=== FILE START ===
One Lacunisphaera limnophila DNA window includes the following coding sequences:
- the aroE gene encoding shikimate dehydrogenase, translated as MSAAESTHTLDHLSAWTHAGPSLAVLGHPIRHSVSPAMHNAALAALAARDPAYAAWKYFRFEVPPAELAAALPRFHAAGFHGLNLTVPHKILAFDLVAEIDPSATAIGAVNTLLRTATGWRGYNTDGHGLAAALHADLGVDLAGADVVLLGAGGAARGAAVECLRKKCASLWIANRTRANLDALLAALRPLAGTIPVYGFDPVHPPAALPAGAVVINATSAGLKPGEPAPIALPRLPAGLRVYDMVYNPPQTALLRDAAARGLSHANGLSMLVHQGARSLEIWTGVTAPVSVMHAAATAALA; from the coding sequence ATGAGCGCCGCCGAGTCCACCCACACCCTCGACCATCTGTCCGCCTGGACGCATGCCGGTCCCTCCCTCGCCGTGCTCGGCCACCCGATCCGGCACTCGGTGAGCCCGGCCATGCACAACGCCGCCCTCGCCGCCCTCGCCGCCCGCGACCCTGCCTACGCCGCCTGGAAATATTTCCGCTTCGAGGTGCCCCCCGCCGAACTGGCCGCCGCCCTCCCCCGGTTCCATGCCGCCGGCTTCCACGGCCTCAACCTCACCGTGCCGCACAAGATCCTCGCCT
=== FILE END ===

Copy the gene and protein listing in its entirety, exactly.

One Lacunisphaera limnophila DNA window includes the following coding sequences:
- the aroE gene encoding shikimate dehydrogenase, translated as MSAAESTHTLDHLSAWTHAGPSLAVLGHPIRHSVSPAMHNAALAALAARDPAYAAWKYFRFEVPPAELAAALPRFHAAGFHGLNLTVPHKILAFDLVAEIDPSATAIGAVNTLLRTATGWRGYNTDGHGLAAALHADLGVDLAGADVVLLGAGGAARGAAVECLRKKCASLWIANRTRANLDALLAALRPLAGTIPVYGFDPVHPPAALPAGAVVINATSAGLKPGEPAPIALPRLPAGLRVYDMVYNPPQTALLRDAAARGLSHANGLSMLVHQGARSLEIWTGVTAPVSVMHAAATAALA; from the coding sequence ATGAGCGCCGCCGAGTCCACCCACACCCTCGACCATCTGTCCGCCTGGACGCATGCCGGTCCCTCCCTCGCCGTGCTCGGCCACCCGATCCGGCACTCGGTGAGCCCGGCCATGCACAACGCCGCCCTCGCCGCCCTCGCCGCCCGCGACCCTGCCTACGCCGCCTGGAAATATTTCCGCTTCGAGGTGCCCCCCGCCGAACTGGCCGCCGCCCTCCCCCGGTTCCATGCCGCCGGCTTCCACGGCCTCAACCTCACCGTGCCGCACAAGATCCTCGCCT